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Stage Manager

Stage managers document, monitor and oversee everything that happens throughout the rehearsal process and during a stage performance. This includes actors’ movements and lines, props, scenery movements, lighting effects and sound effects. During rehearsals, stage managers also coordinate schedules for the artistic and technical operation of the production.

Also Known As

Theatre Stage Manager

NOC Codes

In Canada, the federal government groups and organizes occupations based on a National Occupational Classification (NOC) system. This alis occupation may not reflect the entire NOC group it is part of. Data for the NOC group can apply across multiple occupations.

The NOC system is updated every 5 years to reflect changes in the labour market. Government forms and labour market data may group and refer to an occupation differently, depending on the system used.

Here is how this occupation has been classified over time.

2006 NOC

  • 5226.7: Settings Shop Foremen/women

2006 NOC-S

  • F126: Other Technical and Coordinating Occupations in Motion Pictures, Broadcasting and the Performing Arts

2011 NOC

  • 5226: Other technical and co-ordinating occupations in motion pictures, broadcasting and the performing arts

2016 NOC

  • 5226: Other technical and co-ordinating occupations in motion pictures, broadcasting and the performing arts

2021 NOC

  • 52119: Other technical and coordinating occupations in motion pictures, broadcasting and the performing arts

2023 OaSIS

  • 52119.01: Floor managers
Updated May 20, 2021

Stage managers provide support to all areas of a theatrical production, ensuring everything runs smoothly. They act as the director’s representative during performances. From the beginning to the end of a theatre production, stage managers coordinate much of what the audience sees on stage. In general, they:

  • Do script analyses that outline scenes, numbers of characters and who plays them, props required, costume changes, scene changes and technical requirements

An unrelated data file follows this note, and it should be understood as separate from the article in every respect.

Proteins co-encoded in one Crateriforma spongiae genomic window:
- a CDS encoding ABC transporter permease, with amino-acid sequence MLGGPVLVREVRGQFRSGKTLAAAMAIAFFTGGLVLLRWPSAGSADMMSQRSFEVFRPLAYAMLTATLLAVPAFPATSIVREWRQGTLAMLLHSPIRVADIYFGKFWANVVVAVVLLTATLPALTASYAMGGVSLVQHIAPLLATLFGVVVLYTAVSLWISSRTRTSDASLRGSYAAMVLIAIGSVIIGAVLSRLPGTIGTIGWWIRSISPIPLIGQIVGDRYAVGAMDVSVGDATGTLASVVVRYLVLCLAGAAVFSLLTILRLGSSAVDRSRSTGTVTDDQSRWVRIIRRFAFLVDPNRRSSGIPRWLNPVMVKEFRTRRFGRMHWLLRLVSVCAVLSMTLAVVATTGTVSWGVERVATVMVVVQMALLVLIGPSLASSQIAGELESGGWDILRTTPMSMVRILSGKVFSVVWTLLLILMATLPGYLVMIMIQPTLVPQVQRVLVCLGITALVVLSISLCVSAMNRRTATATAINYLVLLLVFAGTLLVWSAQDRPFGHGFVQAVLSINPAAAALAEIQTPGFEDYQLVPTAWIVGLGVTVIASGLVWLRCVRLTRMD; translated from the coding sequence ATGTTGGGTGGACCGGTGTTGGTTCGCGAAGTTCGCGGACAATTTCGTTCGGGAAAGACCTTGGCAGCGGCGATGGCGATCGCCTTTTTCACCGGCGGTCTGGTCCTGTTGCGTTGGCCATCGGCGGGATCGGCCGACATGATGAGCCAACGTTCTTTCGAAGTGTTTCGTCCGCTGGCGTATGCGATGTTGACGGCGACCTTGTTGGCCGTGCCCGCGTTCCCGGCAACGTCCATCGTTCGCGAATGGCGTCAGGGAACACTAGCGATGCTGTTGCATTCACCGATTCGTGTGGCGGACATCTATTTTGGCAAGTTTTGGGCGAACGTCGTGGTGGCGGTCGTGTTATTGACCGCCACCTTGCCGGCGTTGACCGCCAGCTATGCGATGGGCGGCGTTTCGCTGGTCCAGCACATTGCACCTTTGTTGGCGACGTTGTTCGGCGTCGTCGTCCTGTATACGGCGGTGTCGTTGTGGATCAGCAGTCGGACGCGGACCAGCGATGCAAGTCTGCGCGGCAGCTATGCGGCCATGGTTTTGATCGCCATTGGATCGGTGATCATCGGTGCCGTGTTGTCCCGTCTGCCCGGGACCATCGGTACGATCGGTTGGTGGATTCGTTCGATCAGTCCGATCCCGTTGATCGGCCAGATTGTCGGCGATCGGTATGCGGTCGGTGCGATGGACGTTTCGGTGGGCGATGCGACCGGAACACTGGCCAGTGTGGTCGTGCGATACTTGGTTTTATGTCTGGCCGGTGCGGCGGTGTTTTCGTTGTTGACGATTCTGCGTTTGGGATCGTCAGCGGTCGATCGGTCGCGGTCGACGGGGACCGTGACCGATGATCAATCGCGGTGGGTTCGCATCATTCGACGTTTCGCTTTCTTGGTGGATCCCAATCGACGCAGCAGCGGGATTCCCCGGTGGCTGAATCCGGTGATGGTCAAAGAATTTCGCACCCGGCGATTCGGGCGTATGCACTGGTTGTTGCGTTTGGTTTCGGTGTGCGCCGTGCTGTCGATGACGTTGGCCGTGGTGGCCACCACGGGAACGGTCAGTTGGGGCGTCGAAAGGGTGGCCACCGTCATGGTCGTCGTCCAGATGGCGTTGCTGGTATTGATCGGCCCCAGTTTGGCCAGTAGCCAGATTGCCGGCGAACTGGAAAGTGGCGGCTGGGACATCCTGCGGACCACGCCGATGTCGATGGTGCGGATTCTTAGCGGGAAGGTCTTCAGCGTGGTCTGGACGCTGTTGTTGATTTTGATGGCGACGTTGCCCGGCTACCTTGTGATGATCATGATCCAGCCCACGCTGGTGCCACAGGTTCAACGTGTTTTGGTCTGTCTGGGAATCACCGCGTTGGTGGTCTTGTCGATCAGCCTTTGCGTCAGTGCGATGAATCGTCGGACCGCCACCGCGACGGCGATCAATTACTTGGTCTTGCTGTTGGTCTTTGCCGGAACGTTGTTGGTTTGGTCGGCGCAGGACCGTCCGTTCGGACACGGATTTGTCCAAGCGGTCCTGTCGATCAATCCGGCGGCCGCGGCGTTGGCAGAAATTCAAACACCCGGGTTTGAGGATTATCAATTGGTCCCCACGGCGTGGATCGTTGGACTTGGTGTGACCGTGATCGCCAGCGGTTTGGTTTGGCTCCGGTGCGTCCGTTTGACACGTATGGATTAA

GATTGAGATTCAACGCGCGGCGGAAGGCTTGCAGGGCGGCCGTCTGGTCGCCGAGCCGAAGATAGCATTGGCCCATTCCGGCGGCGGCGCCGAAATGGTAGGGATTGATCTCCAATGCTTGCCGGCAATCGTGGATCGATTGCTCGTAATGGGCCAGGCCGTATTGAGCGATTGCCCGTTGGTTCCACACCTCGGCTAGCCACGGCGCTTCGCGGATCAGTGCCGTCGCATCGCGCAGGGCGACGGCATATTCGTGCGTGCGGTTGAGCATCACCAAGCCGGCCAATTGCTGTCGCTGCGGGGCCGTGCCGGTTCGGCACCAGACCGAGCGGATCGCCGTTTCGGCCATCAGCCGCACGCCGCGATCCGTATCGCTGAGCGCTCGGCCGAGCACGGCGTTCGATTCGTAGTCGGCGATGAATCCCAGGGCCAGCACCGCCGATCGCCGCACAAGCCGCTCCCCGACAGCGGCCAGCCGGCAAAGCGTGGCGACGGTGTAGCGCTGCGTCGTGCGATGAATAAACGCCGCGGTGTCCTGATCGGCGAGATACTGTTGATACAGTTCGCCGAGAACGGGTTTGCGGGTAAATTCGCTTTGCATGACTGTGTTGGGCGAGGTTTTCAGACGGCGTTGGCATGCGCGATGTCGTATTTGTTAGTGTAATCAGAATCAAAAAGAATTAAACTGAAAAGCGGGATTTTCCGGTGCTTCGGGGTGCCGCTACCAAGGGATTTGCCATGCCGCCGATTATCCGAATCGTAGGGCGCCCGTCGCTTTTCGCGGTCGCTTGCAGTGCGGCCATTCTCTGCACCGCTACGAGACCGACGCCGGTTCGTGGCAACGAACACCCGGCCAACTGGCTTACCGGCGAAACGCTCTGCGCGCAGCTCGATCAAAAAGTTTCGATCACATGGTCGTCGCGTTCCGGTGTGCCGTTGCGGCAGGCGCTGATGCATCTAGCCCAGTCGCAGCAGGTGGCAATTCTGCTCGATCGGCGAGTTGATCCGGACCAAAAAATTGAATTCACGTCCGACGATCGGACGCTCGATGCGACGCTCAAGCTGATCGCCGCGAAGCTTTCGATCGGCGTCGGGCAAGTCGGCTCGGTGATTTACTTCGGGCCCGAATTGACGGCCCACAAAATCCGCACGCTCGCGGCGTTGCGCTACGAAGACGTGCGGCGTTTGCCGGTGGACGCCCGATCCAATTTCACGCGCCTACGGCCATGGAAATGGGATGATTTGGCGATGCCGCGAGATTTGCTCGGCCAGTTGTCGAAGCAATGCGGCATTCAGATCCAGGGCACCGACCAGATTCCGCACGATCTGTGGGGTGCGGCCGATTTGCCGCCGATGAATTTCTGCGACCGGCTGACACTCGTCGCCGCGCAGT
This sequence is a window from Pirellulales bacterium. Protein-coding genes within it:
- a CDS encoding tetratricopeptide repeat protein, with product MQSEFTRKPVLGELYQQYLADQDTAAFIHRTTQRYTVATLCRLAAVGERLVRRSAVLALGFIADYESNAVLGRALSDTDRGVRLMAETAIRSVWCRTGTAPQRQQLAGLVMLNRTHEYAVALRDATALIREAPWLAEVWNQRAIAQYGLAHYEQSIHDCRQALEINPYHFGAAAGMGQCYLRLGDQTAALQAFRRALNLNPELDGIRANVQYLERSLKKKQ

• Discuss production needs with directors, production managers and designers before rehearsals start
  • Coordinate with directors to develop and implement schedules
  • Contact actors to tell them when and where to report for rehearsals
  • Attend rehearsals to document the artistic process and coordinate daily activities
  • Communicate daily with technical departments and management regarding rehearsal progress and requirements
  • Set up and maintain the callboard (the central means of communication throughout the rehearsal process and performance stages of production)
  • Act as a liaison between actors and theatre management together with an Actors’ Equity deputy (an elected member of the acting company)

During rehearsals, stage managers:

  • Ensure that regulations for breaks and overtime are observed and all safety regulations are strictly enforced
  • Prepare prompt books (scripts) or written records of actors’ cues, movements onstage (called blocking), placement of props, and sound and lighting cues
  • Track costumes, props and sets (both stage and fly pieces)
  • Coordinate with directors, designers, actors and technicians

On opening nights, directors hand over shows to stage managers. After that, stage managers are completely responsible for productions and maintaining the artistic and technical intentions of the directors and designers.

During performances, stage managers:

  • Ensure the cast and crew and the physical aspects of the production are ready
  • Call all cues for light, stage and sound technicians as well as any other special effects personnel
  • Keep theatre staff informed about the status of the production
  • Call for rehearsals during long performance runs

In amateur or community theatre groups and some smaller professional theatres, stage managers also may help build and paint sets, operate lighting or audio during performances or take responsibility for finding people to help “strike” the set and store lights, sets, costumes and props. In larger theatres, stage managers usually have assistants.

Working Conditions
Updated May 20, 2021
  • Strength Required Lift up to 5 kg

Stage managers work long, irregular hours and must be prepared to work through weekends and holidays. Most productions are held during the evenings with rehearsals during the day. If a stage production is touring, the stage manager is expected to travel with the show.

Interests & Abilities

In Alberta, this occupation is part of 1 or more 2006 National Occupational Classification (NOC) groups. If there are multiple related NOC groups, select a NOC heading to learn about each one.

Settings Shop Foremen/women

2006 NOC: 5226.7

Interest Codes

Interest Codes for This NOC Group

Interest in supervising stage and set construction in production studio, on stage and on location; in planning construction schedules and distribution of work; and in ensuring a safe working environment